Transforming HR With the Right Questions

Are you familiar with the axiom “words create worlds?” The words we use to describe what’s happening around us shape what we believe and influence the direction of our conversation. Our conversations, then, are gauges of our attitudes. The good news is we have the power to steer our conversations, and our attitudes, in a direction of our choosing.

Creating a world in which issues are approached with openness, hope, creativity, and value requires that we intentionally select language – and questions – that move us toward this type of dialogue. David Cooperrider, the founder of the Appreciative Inquiry method, put it this way: “We live in the world our questions create.”

We spend a lot of time talking about problems in our workplaces. We speak of what’s broken, what is lacking, and what is failing. These are important discussions, to be sure, but do we give equal attention to what is going well? To what we want to see more of? To what gives life and meaning?

Cooperrider builds on the earlier statement to say, “We create our organizations based on our anticipation of the future. The image of the future guides the current behavior of any system.” In other words, when we view the organizational system as a problem to be solved, both now and in the future, we miss an opportunity to create from a positive frame of mind.

To create a positive future for the human resources function we must lead the conversation and take the advice of Peter Drucker: “If you want to know what the future is, be part of its development.” But often we are trapped in a sea of tasks and crises that the future gets little thought.

The human resources department is often swamped with the activity of non-stop hiring, complying, performance managing, and payroll processing. Has our busy-ness prevented us from shaping and influencing culture in a more deliberate and purposeful way? Warren Berger writes in A More Beautiful Question, “As everyday life becomes more jam-packed with tasks, activities, diversions, and distractions, ‘stepping back and questioning’ is unlikely to get a slot on the schedule. Which means some of the most important questions – about why we’re engaging in all those activities in the first place – never get raised.”

Scheduling time to shape the future is important. But often our strategic planning sessions are uninspiring as we carry forward everything we didn’t get done last year to the next 12 months and hope things will be different. We need to ask different questions.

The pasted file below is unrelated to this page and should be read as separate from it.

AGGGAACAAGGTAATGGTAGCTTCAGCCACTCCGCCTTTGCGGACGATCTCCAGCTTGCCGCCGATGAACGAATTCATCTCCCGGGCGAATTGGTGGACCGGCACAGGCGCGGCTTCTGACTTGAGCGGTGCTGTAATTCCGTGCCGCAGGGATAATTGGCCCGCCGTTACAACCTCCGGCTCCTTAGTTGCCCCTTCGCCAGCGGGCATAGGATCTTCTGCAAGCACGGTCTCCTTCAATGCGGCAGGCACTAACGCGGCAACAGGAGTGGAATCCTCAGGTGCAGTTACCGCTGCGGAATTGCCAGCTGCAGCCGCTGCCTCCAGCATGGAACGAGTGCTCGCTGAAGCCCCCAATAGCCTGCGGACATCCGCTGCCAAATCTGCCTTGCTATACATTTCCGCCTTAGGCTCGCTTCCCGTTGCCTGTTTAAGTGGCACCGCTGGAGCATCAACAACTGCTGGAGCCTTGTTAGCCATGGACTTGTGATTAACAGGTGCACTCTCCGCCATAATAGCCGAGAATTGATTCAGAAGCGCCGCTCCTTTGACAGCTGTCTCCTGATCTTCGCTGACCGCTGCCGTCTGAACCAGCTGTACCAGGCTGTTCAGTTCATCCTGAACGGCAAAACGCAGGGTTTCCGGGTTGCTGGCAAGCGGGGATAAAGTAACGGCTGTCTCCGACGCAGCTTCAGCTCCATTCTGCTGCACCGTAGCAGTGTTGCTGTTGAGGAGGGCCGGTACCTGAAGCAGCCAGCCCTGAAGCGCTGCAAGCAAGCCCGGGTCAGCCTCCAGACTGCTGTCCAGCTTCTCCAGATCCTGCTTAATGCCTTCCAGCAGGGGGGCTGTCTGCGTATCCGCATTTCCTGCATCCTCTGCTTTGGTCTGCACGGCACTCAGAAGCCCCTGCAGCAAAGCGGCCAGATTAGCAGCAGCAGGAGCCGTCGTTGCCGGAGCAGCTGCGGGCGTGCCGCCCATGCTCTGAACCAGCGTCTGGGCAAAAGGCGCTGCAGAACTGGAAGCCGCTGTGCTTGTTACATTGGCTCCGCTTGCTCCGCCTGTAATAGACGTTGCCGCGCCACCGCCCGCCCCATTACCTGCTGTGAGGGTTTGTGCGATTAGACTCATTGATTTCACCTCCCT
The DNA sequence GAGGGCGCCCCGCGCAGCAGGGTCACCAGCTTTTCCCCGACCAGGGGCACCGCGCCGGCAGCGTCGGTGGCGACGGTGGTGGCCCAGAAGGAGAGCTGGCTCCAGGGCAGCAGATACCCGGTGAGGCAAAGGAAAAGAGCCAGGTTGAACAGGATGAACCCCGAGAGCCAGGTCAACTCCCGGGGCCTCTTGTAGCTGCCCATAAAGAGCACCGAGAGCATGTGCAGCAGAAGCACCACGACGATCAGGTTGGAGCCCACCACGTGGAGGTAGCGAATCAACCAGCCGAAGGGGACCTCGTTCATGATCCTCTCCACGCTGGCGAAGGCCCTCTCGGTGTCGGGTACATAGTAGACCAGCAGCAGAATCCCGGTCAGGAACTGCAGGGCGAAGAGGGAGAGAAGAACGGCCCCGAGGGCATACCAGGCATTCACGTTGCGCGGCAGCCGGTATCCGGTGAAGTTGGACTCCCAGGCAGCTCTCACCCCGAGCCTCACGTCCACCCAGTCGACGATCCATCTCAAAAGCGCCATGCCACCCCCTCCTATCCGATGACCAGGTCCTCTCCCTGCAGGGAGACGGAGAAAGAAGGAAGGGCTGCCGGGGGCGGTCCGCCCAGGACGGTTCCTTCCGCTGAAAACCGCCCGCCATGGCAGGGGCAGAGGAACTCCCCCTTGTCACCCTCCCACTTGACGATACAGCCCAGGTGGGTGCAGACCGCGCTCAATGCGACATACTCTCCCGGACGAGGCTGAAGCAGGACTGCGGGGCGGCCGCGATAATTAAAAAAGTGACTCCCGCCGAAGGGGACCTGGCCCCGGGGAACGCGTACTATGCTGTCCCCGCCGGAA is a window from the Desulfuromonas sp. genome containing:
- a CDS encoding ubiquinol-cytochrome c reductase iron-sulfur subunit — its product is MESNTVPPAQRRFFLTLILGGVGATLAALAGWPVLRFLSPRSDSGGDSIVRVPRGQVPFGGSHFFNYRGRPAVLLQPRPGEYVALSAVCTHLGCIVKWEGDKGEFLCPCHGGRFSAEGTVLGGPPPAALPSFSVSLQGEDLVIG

Our first questions, then, have to center on what we want the future to look like as a profession, as well as specifically within our organizations.

            What if human resources was sought after for innovative ideas?

What if human resources didn’t exist?

What does the organization need most that we are uniquely able to provide?

How might we foster a culture of celebration and positivity?

Who can partner with us to influence the organization in the right direction?

I’ve often used an Appreciative Inquiry (AI) summit to kick off a strategic planning process because it gets to the heart – or positive core – of an organization, function, or issue. The first phase of AI is Discovery, which happens through drawing out stories of the group at its best. Some AI questions, asked in an interview setting among stakeholders, that spark meaningful and powerful stories are,

Tell me about the most exceptional partnership that you’ve ever been part of. What made it exceptional? What values and circumstances were necessary to make it successful? What did you bring to the partnership?

Good organizations know how to “preserve the core” of what they do best and are able to let go of things that are no longer needed. In transforming human resources, what are the three things – core strengths, values, qualities, and ways of working – you want to see preserved and leveraged as we move into the future?

By exercising active listening and two-way communication, we secure our future as a fair and open organization where every voice is heard. Describe the best example that you have experienced of open two-way communication. What did you learn from that experience? How have you applied this to your daily interactions (for example: with your supervisor, co-workers, other business units, customers and suppliers)?

Asking questions at the strategic level is important – it gives us a chance to reflect, dream, and consider outside the constraints of day-to-day routine. But we also need to hone our ability to ask questions in the moment – to reframe an issue in a way that changes our perspective, gives us deeper insight, and allows us to make wiser decisions. And asking powerful questions provides the human resources function with strong influence within the organization.'

Author: Todd Conkright

Todd is a human capital strategist, human performance analyst, instructional designer and learning facilitator helping organizations maximize their greatest asset: their people. He has designed a variety of learning solutions using a blended approach of classroom, online and on-the-job methods. Todd has consulted for companies of 200 to 25,000, implementing creative solutions to challenging performance and knowledge transfer issues. Todd has been instrumental in reducing turnover, improving talent sourcing, increasing knowledge retention and optimizing the customer experience.

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